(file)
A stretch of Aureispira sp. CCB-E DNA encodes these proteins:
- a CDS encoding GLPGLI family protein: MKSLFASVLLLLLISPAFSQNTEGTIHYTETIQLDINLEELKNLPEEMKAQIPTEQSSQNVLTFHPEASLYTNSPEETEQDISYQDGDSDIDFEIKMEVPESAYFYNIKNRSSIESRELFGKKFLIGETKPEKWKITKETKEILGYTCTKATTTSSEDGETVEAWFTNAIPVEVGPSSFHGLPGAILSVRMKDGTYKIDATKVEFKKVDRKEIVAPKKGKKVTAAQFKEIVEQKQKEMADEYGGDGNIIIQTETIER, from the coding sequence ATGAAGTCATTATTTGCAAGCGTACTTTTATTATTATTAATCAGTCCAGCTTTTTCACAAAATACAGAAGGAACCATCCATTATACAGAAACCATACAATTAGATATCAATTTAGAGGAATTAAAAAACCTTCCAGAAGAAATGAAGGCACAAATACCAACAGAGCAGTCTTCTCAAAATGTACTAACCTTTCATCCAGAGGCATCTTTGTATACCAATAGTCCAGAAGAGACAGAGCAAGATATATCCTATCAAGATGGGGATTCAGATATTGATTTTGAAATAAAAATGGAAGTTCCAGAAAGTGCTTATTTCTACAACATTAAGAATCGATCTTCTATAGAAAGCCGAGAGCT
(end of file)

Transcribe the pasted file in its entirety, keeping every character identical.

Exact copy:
A stretch of Aureispira sp. CCB-E DNA encodes these proteins:
- a CDS encoding GLPGLI family protein: MKSLFASVLLLLLISPAFSQNTEGTIHYTETIQLDINLEELKNLPEEMKAQIPTEQSSQNVLTFHPEASLYTNSPEETEQDISYQDGDSDIDFEIKMEVPESAYFYNIKNRSSIESRELFGKKFLIGETKPEKWKITKETKEILGYTCTKATTTSSEDGETVEAWFTNAIPVEVGPSSFHGLPGAILSVRMKDGTYKIDATKVEFKKVDRKEIVAPKKGKKVTAAQFKEIVEQKQKEMADEYGGDGNIIIQTETIER, from the coding sequence ATGAAGTCATTATTTGCAAGCGTACTTTTATTATTATTAATCAGTCCAGCTTTTTCACAAAATACAGAAGGAACCATCCATTATACAGAAACCATACAATTAGATATCAATTTAGAGGAATTAAAAAACCTTCCAGAAGAAATGAAGGCACAAATACCAACAGAGCAGTCTTCTCAAAATGTACTAACCTTTCATCCAGAGGCATCTTTGTATACCAATAGTCCAGAAGAGACAGAGCAAGATATATCCTATCAAGATGGGGATTCAGATATTGATTTTGAAATAAAAATGGAAGTTCCAGAAAGTGCTTATTTCTACAACATTAAGAATCGATCTTCTATAGAAAGCCGAGAGCT